On the Road… with Bohan Phoenix
The 2022 Pirelli Calendar aims to capture the atmosphere for an artist on tour. For rising rap star Bohan Phoenix, performing live and connecting with his fans is “what I do it for”
It was dusk in West Hollywood as Bryan Adams lined up his Pirelli Calendar shoot with Chinese-American rapper Bohan Phoenix. After an initial set-up in an underground garage, Adams felt inspired to take Phoenix out on to Sunset Boulevard to see what would happen. As the traffic slowed to watch, Phoenix took to the middle of the Strip and rolled out some of his martial arts moves. “I’m a black belt, I did eight years of that, and I was like, let me add a little of my culture to this,” said Phoenix. “I loved it; I wish we did more of it.”
Phoenix has learnt to do things his way. At the age of 11, having recently moved from China (he was born in Hubei) to Boston, and knowing no English, he was entranced by the story of Eminem in 8 Mile, a white aspiring rapper struggling in a predominantly black world. Phoenix started rapping himself, sang in a gospel choir in high school and began recording himself singing on his mobile phone. At first, he tried to emulate his hero, but then began telling his own story via his songs, rapping in both Mandarin and English. After attending NYU, he moved back to China where he collaborated with such artists as Chengdu hip-hop group Higher Brothers and producer Howie Lee. He has also worked with Chinese rapper Vava, American DJ Makj and British radio presenter Benji B, among many others.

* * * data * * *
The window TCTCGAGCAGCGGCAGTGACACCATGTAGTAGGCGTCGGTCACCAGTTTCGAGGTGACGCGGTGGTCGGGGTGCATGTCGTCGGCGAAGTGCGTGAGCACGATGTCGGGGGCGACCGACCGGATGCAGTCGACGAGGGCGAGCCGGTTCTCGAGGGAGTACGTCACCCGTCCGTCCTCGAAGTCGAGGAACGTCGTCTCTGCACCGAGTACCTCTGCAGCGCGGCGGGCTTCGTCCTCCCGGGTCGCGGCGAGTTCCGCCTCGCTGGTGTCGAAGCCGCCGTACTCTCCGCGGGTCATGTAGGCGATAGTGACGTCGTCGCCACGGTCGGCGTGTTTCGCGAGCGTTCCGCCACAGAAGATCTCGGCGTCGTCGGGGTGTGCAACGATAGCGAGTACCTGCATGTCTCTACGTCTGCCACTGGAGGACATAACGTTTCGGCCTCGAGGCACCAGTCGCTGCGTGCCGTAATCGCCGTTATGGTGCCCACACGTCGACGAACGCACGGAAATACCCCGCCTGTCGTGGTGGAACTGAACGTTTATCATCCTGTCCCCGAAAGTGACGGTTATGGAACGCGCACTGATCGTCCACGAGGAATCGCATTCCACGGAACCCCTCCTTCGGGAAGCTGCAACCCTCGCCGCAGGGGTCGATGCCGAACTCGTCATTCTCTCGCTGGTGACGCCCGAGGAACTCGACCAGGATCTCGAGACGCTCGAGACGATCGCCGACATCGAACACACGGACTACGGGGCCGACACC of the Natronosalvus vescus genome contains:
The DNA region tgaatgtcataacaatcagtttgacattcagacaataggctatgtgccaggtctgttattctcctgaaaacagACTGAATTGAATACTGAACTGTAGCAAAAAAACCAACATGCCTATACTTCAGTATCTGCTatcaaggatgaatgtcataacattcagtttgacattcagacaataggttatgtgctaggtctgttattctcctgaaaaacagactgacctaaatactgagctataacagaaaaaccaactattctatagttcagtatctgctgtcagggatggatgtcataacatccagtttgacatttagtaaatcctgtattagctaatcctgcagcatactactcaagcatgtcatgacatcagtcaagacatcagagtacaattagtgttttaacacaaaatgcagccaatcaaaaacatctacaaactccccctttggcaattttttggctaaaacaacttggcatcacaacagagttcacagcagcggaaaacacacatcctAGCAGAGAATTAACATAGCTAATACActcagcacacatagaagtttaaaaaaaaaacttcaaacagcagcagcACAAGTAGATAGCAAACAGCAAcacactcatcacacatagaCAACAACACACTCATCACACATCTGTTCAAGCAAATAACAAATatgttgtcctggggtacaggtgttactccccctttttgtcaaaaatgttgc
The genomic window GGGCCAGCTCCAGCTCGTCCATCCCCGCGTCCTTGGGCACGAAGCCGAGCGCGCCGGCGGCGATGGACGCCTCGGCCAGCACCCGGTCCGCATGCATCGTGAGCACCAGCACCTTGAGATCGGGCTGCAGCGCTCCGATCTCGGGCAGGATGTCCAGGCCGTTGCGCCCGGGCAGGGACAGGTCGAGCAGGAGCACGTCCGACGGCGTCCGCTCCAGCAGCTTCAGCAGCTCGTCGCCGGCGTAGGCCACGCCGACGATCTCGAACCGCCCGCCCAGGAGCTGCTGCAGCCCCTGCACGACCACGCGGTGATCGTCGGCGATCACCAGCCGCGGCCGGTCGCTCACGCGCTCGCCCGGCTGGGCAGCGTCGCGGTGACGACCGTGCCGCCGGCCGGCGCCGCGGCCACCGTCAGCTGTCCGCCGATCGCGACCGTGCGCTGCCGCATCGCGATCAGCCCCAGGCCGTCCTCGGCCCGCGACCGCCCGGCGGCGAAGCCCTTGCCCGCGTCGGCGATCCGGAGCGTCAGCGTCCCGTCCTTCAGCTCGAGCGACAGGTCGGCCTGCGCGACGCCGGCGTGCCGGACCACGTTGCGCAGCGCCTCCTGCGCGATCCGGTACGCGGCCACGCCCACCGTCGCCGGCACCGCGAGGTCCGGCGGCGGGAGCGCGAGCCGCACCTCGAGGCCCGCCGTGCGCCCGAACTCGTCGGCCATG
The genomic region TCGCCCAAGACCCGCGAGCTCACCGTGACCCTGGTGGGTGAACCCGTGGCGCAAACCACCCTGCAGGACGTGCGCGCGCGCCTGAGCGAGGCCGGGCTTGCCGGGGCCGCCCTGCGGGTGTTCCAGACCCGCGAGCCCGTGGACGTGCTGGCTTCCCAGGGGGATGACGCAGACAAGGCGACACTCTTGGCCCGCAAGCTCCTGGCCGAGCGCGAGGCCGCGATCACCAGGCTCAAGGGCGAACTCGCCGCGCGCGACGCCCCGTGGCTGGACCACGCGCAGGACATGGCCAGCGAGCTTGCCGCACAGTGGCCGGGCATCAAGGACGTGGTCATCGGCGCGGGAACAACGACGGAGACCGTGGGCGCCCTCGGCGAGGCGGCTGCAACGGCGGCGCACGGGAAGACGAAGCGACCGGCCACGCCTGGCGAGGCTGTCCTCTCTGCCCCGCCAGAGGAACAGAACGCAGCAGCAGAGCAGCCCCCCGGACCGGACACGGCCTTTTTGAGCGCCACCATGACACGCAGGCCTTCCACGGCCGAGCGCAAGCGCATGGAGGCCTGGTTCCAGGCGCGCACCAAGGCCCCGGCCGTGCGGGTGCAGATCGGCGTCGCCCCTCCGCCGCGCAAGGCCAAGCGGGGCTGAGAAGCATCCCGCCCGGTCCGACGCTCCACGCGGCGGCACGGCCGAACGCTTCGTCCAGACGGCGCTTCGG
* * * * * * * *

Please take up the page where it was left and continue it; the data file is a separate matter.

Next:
Phoenix’s bilingual songs address issues such as cultural identity, drawing on his experiences living in both the US and China. They aim to bridge divides between US and Asian hip-hop and bring the cultures closer through music. He has called for Asian American support for the Black Lives Matter movement and donated proceeds from his May 2021 single But I Still Love You to the anti-racism Hate is a Virus campaign. His records include the EPs Foreign, Jala, Overseas, Yaode and lovelove. In June 2021 he signed with JUUICE Hip-Hop, a Warner Music China imprint, and is working on a new full-length album due out in 2022.
After the shoot, he talked about connecting with his fans and breaking down cultural barriers through music.
How did it go?
Oh man, today was fun. Bryan was dope, the whole team was dope, the Pirelli team’s been amazing. I’m having a great time.
How was working with Bryan?
Working with Bryan was super amazing. I mean he knows what he’s doing. He’s telling me do this, do that, do this, and if I take a little too long, he goes, ‘we got that already’. I was like, ‘OK cool, we’re moving on, we’re moving on’, so it’s been fun.
What does it mean for you to be in this Pirelli Calendar?
I was telling my friend, two years ago I wrote a song called Move to LA, that’s coming out on my album next year, and on it I talk about ‘Pirellis peeling’ and then I move to LA and now I’m on a Pirelli shoot, so this has been kind of an incredible thing like, yeah, I’m just super honoured to be here.
What is your relationship with LA?